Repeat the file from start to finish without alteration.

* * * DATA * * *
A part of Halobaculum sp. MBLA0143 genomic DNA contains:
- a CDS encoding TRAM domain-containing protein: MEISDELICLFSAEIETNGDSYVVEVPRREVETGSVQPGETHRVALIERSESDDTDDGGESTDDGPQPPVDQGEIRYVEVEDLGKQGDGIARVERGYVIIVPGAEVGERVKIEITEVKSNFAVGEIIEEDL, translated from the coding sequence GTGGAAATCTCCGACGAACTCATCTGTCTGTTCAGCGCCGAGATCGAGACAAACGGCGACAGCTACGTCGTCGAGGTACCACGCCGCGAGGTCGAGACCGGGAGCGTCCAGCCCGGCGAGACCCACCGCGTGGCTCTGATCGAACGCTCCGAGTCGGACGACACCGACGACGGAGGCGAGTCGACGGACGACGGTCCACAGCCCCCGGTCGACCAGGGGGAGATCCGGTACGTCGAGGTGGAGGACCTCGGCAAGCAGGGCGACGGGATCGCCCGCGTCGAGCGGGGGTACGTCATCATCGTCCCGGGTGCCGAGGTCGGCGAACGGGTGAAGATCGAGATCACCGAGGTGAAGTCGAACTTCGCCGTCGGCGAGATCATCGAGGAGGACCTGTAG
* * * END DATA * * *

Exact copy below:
A part of Halobaculum sp. MBLA0143 genomic DNA contains:
- a CDS encoding TRAM domain-containing protein: MEISDELICLFSAEIETNGDSYVVEVPRREVETGSVQPGETHRVALIERSESDDTDDGGESTDDGPQPPVDQGEIRYVEVEDLGKQGDGIARVERGYVIIVPGAEVGERVKIEITEVKSNFAVGEIIEEDL, translated from the coding sequence GTGGAAATCTCCGACGAACTCATCTGTCTGTTCAGCGCCGAGATCGAGACAAACGGCGACAGCTACGTCGTCGAGGTACCACGCCGCGAGGTCGAGACCGGGAGCGTCCAGCCCGGCGAGACCCACCGCGTGGCTCTGATCGAACGCTCCGAGTCGGACGACACCGACGACGGAGGCGAGTCGACGGACGACGGTCCACAGCCCCCGGTCGACCAGGGGGAGATCCGGTACGTCGAGGTGGAGGACCTCGGCAAGCAGGGCGACGGGATCGCCCGCGTCGAGCGGGGGTACGTCATCATCGTCCCGGGTGCCGAGGTCGGCGAACGGGTGAAGATCGAGATCACCGAGGTGAAGTCGAACTTCGCCGTCGGCGAGATCATCGAGGAGGACCTGTAG